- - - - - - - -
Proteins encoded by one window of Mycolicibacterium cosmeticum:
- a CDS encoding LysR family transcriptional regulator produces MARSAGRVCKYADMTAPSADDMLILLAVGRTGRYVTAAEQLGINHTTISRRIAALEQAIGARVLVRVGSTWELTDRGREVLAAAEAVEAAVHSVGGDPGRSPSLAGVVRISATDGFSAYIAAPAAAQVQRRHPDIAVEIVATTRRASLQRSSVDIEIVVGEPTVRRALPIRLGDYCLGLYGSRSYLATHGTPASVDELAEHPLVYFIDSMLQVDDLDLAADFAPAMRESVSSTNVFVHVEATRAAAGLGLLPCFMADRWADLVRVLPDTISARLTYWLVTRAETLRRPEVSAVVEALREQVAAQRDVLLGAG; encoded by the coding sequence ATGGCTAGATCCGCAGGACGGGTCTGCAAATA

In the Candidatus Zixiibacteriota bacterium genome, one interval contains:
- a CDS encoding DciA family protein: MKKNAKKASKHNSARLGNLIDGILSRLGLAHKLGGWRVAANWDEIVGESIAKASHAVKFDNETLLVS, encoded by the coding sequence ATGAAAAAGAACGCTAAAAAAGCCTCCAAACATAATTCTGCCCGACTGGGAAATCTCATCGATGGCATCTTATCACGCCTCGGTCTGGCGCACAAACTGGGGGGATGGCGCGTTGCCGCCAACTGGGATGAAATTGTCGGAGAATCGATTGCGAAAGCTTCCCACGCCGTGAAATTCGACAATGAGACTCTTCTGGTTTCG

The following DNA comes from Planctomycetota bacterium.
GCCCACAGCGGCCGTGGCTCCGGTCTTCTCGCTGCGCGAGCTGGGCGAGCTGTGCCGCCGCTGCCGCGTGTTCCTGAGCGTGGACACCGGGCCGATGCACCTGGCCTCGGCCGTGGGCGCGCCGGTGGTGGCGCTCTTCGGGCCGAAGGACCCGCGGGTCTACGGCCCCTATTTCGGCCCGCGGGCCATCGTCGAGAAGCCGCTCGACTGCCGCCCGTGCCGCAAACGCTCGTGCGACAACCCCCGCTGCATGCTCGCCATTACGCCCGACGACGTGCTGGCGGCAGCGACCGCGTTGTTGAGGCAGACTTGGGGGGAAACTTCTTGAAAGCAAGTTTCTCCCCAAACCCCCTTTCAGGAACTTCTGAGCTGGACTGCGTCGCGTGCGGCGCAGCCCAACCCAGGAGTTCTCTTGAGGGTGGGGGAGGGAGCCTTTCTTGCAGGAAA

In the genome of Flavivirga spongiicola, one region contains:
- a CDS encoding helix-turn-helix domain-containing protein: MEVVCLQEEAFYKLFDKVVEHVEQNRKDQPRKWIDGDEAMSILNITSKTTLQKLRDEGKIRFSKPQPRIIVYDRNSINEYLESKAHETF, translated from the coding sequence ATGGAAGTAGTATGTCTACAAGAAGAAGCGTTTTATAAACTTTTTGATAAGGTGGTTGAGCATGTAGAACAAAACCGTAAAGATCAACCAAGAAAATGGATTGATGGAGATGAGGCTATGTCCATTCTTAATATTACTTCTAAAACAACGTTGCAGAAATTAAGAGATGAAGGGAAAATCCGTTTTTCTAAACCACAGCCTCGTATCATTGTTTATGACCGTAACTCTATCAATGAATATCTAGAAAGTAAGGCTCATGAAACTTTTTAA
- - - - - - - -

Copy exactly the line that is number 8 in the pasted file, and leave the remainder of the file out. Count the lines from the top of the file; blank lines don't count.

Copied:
- a CDS encoding helix-turn-helix domain-containing protein: MEVVCLQEEAFYKLFDKVVEHVEQNRKDQPRKWIDGDEAMSILNITSKTTLQKLRDEGKIRFSKPQPRIIVYDRNSINEYLESKAHETF, translated from the coding sequence ATGGAAGTAGTATGTCTACAAGAAGAAGCGTTTTATAAACTTTTTGATAAGGTGGTTGAGCATGTAGAACAAAACCGTAAAGATCAACCAAGAAAATGGATTGATGGAGATGAGGCTATGTCCATTCTTAATATTACTTCTAAAACAACGTTGCAGAAATTAAGAGATGAAGGGAAAATCCGTTTTTCTAAACCACAGCCTCGTATCATTGTTTATGACCGTAACTCTATCAATGAATATCTAGAAAGTAAGGCTCATGAAACTTTTTAA